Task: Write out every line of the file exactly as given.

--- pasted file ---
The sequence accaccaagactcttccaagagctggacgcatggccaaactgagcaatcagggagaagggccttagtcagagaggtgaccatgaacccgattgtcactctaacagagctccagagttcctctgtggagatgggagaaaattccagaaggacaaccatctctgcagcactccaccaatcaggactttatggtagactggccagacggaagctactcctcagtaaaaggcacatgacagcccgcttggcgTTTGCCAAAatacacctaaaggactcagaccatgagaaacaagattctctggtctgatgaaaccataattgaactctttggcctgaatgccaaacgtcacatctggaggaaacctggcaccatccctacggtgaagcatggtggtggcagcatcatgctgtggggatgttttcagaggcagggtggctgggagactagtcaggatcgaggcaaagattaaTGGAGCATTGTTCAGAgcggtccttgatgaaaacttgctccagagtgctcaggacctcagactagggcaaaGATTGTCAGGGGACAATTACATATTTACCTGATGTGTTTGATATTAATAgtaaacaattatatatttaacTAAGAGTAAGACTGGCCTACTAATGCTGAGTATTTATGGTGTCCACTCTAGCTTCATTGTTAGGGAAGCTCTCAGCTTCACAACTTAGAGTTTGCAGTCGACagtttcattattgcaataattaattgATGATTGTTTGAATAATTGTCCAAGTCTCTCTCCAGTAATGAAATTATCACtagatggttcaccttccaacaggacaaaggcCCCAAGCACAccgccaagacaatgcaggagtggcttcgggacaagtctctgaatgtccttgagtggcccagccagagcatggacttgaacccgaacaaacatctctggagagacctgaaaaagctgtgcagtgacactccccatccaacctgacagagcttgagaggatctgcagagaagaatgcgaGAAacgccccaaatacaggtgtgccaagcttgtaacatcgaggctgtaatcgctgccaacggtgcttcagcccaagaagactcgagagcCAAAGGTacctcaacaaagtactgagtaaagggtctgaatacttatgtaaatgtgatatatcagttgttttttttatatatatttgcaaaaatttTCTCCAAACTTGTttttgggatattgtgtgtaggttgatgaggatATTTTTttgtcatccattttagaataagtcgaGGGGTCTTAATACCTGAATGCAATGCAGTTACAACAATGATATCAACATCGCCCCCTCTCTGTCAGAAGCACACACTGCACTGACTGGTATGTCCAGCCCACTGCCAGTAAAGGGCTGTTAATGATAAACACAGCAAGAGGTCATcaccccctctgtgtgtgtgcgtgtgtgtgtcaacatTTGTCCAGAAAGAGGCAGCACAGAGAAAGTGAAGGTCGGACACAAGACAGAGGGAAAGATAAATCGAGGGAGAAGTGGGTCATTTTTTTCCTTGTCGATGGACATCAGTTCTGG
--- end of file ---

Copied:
The sequence accaccaagactcttccaagagctggacgcatggccaaactgagcaatcagggagaagggccttagtcagagaggtgaccatgaacccgattgtcactctaacagagctccagagttcctctgtggagatgggagaaaattccagaaggacaaccatctctgcagcactccaccaatcaggactttatggtagactggccagacggaagctactcctcagtaaaaggcacatgacagcccgcttggcgTTTGCCAAAatacacctaaaggactcagaccatgagaaacaagattctctggtctgatgaaaccataattgaactctttggcctgaatgccaaacgtcacatctggaggaaacctggcaccatccctacggtgaagcatggtggtggcagcatcatgctgtggggatgttttcagaggcagggtggctgggagactagtcaggatcgaggcaaagattaaTGGAGCATTGTTCAGAgcggtccttgatgaaaacttgctccagagtgctcaggacctcagactagggcaaaGATTGTCAGGGGACAATTACATATTTACCTGATGTGTTTGATATTAATAgtaaacaattatatatttaacTAAGAGTAAGACTGGCCTACTAATGCTGAGTATTTATGGTGTCCACTCTAGCTTCATTGTTAGGGAAGCTCTCAGCTTCACAACTTAGAGTTTGCAGTCGACagtttcattattgcaataattaattgATGATTGTTTGAATAATTGTCCAAGTCTCTCTCCAGTAATGAAATTATCACtagatggttcaccttccaacaggacaaaggcCCCAAGCACAccgccaagacaatgcaggagtggcttcgggacaagtctctgaatgtccttgagtggcccagccagagcatggacttgaacccgaacaaacatctctggagagacctgaaaaagctgtgcagtgacactccccatccaacctgacagagcttgagaggatctgcagagaagaatgcgaGAAacgccccaaatacaggtgtgccaagcttgtaacatcgaggctgtaatcgctgccaacggtgcttcagcccaagaagactcgagagcCAAAGGTacctcaacaaagtactgagtaaagggtctgaatacttatgtaaatgtgatatatcagttgttttttttatatatatttgcaaaaatttTCTCCAAACTTGTttttgggatattgtgtgtaggttgatgaggatATTTTTttgtcatccattttagaataagtcgaGGGGTCTTAATACCTGAATGCAATGCAGTTACAACAATGATATCAACATCGCCCCCTCTCTGTCAGAAGCACACACTGCACTGACTGGTATGTCCAGCCCACTGCCAGTAAAGGGCTGTTAATGATAAACACAGCAAGAGGTCATcaccccctctgtgtgtgtgcgtgtgtgtgtcaacatTTGTCCAGAAAGAGGCAGCACAGAGAAAGTGAAGGTCGGACACAAGACAGAGGGAAAGATAAATCGAGGGAGAAGTGGGTCATTTTTTTCCTTGTCGATGGACATCAGTTCTGG